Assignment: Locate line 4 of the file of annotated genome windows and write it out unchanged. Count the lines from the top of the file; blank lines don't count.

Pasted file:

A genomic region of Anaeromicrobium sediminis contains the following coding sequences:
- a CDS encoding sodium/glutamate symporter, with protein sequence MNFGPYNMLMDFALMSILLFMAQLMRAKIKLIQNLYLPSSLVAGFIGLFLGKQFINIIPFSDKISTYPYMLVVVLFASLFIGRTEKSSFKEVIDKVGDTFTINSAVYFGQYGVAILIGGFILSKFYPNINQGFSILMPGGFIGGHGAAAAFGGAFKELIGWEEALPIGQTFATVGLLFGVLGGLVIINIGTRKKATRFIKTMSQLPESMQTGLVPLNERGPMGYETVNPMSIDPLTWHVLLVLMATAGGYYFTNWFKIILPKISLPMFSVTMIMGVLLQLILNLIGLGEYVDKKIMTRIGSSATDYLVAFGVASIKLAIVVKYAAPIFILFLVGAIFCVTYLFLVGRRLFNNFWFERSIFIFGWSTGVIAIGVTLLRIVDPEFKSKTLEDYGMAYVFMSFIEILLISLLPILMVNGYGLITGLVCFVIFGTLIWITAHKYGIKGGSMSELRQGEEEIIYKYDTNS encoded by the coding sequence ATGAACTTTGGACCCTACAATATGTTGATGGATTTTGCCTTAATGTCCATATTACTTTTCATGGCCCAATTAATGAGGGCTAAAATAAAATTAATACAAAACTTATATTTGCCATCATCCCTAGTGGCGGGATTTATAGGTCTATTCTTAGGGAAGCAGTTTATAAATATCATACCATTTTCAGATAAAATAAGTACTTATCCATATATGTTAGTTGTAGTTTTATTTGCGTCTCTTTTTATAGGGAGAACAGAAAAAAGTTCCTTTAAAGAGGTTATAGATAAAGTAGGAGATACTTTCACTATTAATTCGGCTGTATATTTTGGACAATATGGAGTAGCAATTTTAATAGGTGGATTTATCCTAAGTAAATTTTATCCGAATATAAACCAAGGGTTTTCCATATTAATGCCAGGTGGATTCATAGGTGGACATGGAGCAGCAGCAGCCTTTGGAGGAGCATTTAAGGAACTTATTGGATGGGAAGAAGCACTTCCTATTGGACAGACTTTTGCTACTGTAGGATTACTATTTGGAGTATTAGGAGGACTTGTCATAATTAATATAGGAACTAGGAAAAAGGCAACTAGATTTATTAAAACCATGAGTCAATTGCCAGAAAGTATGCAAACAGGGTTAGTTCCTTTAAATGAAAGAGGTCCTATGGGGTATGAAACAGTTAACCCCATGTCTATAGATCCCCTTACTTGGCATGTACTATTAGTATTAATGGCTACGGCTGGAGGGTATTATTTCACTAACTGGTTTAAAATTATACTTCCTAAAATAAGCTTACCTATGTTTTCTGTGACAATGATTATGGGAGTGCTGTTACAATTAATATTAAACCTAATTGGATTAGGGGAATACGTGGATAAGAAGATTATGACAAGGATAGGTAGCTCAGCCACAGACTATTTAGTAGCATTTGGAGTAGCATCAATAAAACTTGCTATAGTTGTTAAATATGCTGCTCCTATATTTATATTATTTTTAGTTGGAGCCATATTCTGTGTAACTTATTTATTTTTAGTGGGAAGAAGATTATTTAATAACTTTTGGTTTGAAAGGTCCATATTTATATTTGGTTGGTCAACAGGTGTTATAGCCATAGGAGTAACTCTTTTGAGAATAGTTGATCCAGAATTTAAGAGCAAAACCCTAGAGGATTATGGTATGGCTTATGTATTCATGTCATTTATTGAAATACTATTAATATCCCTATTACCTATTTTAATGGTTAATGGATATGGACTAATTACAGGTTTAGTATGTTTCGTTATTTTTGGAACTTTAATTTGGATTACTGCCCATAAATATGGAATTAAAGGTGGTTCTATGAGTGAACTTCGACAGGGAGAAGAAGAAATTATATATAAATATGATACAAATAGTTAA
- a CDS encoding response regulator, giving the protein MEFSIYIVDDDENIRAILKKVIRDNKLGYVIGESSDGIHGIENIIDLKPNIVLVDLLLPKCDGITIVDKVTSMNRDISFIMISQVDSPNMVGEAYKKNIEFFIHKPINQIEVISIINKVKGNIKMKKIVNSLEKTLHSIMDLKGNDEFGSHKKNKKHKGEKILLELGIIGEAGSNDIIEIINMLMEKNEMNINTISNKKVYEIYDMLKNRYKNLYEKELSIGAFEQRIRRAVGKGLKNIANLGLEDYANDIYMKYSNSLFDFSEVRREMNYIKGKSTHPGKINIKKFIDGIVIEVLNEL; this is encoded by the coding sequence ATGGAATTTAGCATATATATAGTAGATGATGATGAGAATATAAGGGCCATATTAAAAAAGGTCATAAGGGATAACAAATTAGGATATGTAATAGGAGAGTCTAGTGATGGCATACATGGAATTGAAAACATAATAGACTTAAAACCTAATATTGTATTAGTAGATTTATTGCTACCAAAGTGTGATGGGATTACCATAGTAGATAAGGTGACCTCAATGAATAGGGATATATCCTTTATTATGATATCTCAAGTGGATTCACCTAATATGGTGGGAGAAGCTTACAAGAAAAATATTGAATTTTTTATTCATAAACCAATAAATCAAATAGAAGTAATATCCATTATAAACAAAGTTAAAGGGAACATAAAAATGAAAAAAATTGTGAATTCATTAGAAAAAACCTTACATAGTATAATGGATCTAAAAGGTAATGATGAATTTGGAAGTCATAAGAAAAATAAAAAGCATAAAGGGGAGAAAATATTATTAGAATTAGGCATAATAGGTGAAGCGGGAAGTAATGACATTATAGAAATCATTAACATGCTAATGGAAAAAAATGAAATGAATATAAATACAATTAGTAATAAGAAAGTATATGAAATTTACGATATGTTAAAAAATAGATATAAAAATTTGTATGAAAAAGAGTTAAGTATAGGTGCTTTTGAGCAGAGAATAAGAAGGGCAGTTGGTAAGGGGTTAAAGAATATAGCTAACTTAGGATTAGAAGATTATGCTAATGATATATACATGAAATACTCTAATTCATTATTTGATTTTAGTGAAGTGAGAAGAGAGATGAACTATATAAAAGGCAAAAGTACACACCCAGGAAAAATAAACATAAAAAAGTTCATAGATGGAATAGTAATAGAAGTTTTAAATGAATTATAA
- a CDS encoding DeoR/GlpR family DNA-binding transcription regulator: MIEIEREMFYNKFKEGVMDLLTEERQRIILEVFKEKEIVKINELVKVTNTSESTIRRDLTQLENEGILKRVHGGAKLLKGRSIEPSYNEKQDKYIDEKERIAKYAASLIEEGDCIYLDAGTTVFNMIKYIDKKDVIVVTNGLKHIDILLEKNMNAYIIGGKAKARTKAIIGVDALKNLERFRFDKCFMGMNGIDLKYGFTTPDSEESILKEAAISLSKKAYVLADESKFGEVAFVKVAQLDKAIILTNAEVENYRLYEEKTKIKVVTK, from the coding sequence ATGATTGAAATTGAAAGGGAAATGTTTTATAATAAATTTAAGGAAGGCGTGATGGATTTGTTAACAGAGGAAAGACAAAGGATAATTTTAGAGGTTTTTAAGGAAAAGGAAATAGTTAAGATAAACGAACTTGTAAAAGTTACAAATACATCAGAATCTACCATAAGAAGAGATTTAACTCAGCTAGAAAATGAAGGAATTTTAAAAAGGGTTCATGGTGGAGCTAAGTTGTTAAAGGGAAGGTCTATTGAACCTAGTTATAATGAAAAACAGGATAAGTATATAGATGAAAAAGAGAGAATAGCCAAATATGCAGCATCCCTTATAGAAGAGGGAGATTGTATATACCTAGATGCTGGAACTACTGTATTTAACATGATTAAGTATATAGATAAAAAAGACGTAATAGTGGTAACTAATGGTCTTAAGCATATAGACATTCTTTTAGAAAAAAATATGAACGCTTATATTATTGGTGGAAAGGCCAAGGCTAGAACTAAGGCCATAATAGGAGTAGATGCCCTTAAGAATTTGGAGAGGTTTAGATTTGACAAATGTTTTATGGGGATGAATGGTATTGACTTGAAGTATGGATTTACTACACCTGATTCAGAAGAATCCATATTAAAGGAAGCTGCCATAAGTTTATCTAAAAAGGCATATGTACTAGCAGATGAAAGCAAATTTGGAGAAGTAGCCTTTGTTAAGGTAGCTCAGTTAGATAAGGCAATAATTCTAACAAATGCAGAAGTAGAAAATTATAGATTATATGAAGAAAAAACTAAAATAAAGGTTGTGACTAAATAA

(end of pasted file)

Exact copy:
- a CDS encoding DeoR/GlpR family DNA-binding transcription regulator: MIEIEREMFYNKFKEGVMDLLTEERQRIILEVFKEKEIVKINELVKVTNTSESTIRRDLTQLENEGILKRVHGGAKLLKGRSIEPSYNEKQDKYIDEKERIAKYAASLIEEGDCIYLDAGTTVFNMIKYIDKKDVIVVTNGLKHIDILLEKNMNAYIIGGKAKARTKAIIGVDALKNLERFRFDKCFMGMNGIDLKYGFTTPDSEESILKEAAISLSKKAYVLADESKFGEVAFVKVAQLDKAIILTNAEVENYRLYEEKTKIKVVTK, from the coding sequence ATGATTGAAATTGAAAGGGAAATGTTTTATAATAAATTTAAGGAAGGCGTGATGGATTTGTTAACAGAGGAAAGACAAAGGATAATTTTAGAGGTTTTTAAGGAAAAGGAAATAGTTAAGATAAACGAACTTGTAAAAGTTACAAATACATCAGAATCTACCATAAGAAGAGATTTAACTCAGCTAGAAAATGAAGGAATTTTAAAAAGGGTTCATGGTGGAGCTAAGTTGTTAAAGGGAAGGTCTATTGAACCTAGTTATAATGAAAAACAGGATAAGTATATAGATGAAAAAGAGAGAATAGCCAAATATGCAGCATCCCTTATAGAAGAGGGAGATTGTATATACCTAGATGCTGGAACTACTGTATTTAACATGATTAAGTATATAGATAAAAAAGACGTAATAGTGGTAACTAATGGTCTTAAGCATATAGACATTCTTTTAGAAAAAAATATGAACGCTTATATTATTGGTGGAAAGGCCAAGGCTAGAACTAAGGCCATAATAGGAGTAGATGCCCTTAAGAATTTGGAGAGGTTTAGATTTGACAAATGTTTTATGGGGATGAATGGTATTGACTTGAAGTATGGATTTACTACACCTGATTCAGAAGAATCCATATTAAAGGAAGCTGCCATAAGTTTATCTAAAAAGGCATATGTACTAGCAGATGAAAGCAAATTTGGAGAAGTAGCCTTTGTTAAGGTAGCTCAGTTAGATAAGGCAATAATTCTAACAAATGCAGAAGTAGAAAATTATAGATTATATGAAGAAAAAACTAAAATAAAGGTTGTGACTAAATAA